Skip to Main Content

Dishonored payment fee

Dishonored payment fees occur when you don’t have enough funds. Bankrate explains.

What is a dishonored payment fee?

A dishonored payment fee, also known as a returned payment fee, is the charge that a person receives when she attempts to make a payment but doesn’t have enough funds to cover the cost. Such a fee may be levied by an organization the person is trying to pay for services rendered when the organization is unable to charge her credit card or cash a check she gave them.

Deeper definition

If someone pays a company and the company is unable to withdraw the funds from that person’s bank or charge her credit card on time, the company may tack on an additional cost. These costs are called dishonored payment fees, and they are meant to cover the company’s own bank fees and the loss of its liquid funds. The dishonored payment fee seeks to reimburse the company for these costs and discourage customers from making payments that they don’t have the money to cover.

Dishonored payment fees may run between $10 and $35.

Such fees occur sometimes happen when the customer believes that it is better to make the payment anyway so as to avoid a late fee, interest costs, or a negative mark on her credit report. The customer may still have to pay late fees or interest in addition to the dishonored payment fee.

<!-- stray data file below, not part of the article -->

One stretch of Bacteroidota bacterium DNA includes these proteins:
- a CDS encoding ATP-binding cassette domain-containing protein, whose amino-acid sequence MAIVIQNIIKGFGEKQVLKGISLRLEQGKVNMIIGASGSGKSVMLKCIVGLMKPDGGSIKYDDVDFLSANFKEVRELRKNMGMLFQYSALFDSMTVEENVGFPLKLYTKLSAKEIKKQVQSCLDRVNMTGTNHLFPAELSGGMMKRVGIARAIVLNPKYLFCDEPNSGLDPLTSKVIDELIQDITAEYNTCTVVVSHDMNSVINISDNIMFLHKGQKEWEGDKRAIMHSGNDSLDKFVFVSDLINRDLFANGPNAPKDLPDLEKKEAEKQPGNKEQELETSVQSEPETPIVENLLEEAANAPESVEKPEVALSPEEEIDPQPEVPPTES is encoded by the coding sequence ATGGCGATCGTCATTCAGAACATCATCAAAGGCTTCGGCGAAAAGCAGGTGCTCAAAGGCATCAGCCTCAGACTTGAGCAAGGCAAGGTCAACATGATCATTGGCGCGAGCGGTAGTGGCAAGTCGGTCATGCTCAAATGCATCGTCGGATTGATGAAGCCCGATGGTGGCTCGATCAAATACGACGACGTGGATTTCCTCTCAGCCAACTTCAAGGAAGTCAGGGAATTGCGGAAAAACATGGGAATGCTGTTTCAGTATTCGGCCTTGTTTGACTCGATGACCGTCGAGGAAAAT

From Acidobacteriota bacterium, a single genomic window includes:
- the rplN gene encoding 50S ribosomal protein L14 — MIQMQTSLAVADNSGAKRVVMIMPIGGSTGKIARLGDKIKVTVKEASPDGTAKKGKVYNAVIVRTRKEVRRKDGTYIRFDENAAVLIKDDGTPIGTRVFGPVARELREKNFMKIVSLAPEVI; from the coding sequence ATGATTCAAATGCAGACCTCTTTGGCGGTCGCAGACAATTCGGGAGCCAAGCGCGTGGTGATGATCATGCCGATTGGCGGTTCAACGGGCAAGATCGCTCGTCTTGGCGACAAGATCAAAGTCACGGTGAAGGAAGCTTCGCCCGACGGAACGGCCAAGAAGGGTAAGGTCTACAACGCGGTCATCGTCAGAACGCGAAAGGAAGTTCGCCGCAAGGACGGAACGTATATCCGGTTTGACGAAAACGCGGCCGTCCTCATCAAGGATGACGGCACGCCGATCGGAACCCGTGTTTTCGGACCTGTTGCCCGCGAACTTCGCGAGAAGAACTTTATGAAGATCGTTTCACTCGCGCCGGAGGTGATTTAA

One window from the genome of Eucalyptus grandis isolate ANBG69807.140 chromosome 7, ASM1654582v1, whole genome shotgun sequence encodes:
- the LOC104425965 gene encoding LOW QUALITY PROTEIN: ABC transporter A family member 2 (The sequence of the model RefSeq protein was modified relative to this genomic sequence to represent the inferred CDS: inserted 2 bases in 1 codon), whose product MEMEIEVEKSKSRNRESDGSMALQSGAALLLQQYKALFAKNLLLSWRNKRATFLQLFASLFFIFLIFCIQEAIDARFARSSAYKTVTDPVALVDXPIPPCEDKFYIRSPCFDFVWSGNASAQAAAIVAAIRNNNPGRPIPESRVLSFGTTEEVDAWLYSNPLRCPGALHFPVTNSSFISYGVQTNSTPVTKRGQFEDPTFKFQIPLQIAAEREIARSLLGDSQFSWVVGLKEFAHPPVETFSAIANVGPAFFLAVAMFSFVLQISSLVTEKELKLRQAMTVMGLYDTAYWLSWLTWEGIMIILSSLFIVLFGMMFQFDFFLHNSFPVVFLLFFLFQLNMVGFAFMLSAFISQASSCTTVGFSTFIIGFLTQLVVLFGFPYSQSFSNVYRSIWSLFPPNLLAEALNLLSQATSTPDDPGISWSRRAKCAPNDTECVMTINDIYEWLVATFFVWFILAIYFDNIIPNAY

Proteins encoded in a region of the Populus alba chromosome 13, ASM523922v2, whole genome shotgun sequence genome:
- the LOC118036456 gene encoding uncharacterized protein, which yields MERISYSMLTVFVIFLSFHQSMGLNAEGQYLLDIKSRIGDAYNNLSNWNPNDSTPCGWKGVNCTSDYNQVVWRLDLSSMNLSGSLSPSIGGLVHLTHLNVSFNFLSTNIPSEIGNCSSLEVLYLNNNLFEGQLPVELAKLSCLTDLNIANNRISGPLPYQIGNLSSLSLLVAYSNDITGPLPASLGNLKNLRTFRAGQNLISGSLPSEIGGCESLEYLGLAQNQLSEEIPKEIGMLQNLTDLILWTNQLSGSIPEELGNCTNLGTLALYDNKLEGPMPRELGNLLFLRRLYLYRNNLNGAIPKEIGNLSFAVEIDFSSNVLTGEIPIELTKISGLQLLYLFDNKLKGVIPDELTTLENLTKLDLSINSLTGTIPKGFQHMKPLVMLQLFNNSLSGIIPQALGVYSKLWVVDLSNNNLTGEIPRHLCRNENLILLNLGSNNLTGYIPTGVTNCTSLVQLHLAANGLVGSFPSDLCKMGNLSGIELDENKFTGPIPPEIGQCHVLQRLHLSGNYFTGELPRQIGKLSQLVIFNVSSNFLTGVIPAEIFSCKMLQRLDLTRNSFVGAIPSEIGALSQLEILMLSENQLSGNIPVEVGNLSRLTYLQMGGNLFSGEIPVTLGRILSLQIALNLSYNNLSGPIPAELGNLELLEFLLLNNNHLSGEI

The bank may return the customer’s payment even when she has sufficient funds in her account if she provides incorrect or incomplete bank account information.

Always have money in the bank for your payments with a great checking account.

Dishonored payment fee example

Some examples of organizations that charge dishonored payment fees are those that provide a service, such as a lawyer or doctor’s office. Government organizations, like the Department of Motor Vehicles, also charge returned payment fees. People are also charged dishonored payment fees when paying utility bills, if the check doesn’t clear or the bank when payment is scheduled, as well as payments to credit card bills for the same reason.

More From Bankrate